The other point AFAIK was simply that XvMC had not been broadly adopted so it probably seemed like a good time to introduce a newer API. Unfortunately VA-API, VDPAU and XvBA were independently developed at more or less the same time, so we went from zero new APIs to three new APIs fairly quickly.
It's like when you see a part of town with no hotels... everyone recognizes the opportunity at the same time so you end up with three hotels and only enough customers to fill one of them
I gave it a try. It seems to work-ish on my rs780 but not on my evergreen. There are some visual glitches but the funny part is that CPU usage is actually higher with XvMC than when using plain Xv. Only a little bit though and it doesn't really matter because mpeg2 hardly requires any CPU power to decode anyway. So Xv will do just fine for now. Wake me up when there's H.264 support .
Cool to have this! even though it's use is somewhat limited
I can understand VDPAU but do we really need MPEG2 acceleration these days? Do not modern CPUs have more than enough horse power for that?
Anyway great news.
This is a first step towards a more generic decoding solution which will be able to deal with many different codecs. ALL of these codecs need to do IDCT and motion compensation.
Anyway, modern CPUs have more than enough horsepower for HD x264 too.
Anyway, VDPAU is just a protocol. On its own, it doesn't accelerate anything. It is used by nvidia hardware to access the decoding HW on their cards. It's this decoding part that needs to be written in a generic way using shaders since we don't have the documentation for any manufacturer's decoding hardware thanks to the Hollywood mafia.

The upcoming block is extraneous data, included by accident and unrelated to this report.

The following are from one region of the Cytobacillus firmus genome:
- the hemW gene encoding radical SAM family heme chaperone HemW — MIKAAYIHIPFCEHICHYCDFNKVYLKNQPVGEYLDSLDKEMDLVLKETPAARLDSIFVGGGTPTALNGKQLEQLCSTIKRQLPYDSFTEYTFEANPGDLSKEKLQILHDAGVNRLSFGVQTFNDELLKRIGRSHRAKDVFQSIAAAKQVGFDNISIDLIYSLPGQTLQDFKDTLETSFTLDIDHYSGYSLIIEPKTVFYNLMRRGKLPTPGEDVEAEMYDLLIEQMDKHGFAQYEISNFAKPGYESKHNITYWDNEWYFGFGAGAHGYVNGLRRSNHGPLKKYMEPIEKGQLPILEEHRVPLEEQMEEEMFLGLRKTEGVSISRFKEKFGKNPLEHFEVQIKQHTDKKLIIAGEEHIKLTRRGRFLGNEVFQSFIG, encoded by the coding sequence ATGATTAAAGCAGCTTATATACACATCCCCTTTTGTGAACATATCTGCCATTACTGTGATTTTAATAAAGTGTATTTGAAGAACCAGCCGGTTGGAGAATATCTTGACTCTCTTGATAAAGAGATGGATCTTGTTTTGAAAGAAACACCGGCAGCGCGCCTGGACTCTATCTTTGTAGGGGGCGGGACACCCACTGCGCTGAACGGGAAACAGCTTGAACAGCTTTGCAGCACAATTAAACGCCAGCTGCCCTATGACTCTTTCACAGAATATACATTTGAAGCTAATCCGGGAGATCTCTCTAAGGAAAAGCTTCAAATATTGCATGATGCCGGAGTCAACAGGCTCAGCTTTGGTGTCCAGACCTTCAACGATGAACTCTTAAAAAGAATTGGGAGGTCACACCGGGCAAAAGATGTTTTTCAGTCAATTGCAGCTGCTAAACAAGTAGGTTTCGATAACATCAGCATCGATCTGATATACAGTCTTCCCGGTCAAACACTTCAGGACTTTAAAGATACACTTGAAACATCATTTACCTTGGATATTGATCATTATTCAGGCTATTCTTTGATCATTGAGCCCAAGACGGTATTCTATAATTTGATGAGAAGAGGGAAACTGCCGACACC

Once this is done, you can expose this functionality using VDPAU, VA-API, or any other protocol you wish.
You mean h.264? Because x264 is... an IMPLEMENTATION OF h.264. I also would be very careful about claiming that modern processors have more than enough power.... *high end* modern processors certainly do, but what about the very VERY modern processor in your PHONE? Will that also be able to do it? Blanket statements are dangerous... and not all machines are intended for maximum processing power.Anyway, modern CPUs have more than enough horsepower for HD x264 too.
My primary workhorse is a Phenom X6-1090T. It obviously has more than enough raw computational power to handle video decode. Another machine I'm in the process of gathering parts for though, FOR THE EXPLICIT PURPOSE of being part of my media center, will be running a much less powerful SEMPRON 140. Think it can handle high bitrate h.264 all on the CPU? How about if I hand off some of the work to the Radeon HD 4200, probably then, it should be able to do the job.
I'm not banking on it though, have a broadcom 970015 video decoder on the way... the mini-ITX mainboard I selected has a mini-PCIe slot for just such a device.
When you are building a complex system, do you start out and implement the entire thing all at once? Or do you break that down into a series of smaller projects? XvMC is a smaller project that implements at least PART of what is needed to ultimately provide h.264 decode assistance.
Has anyone benchmarked this?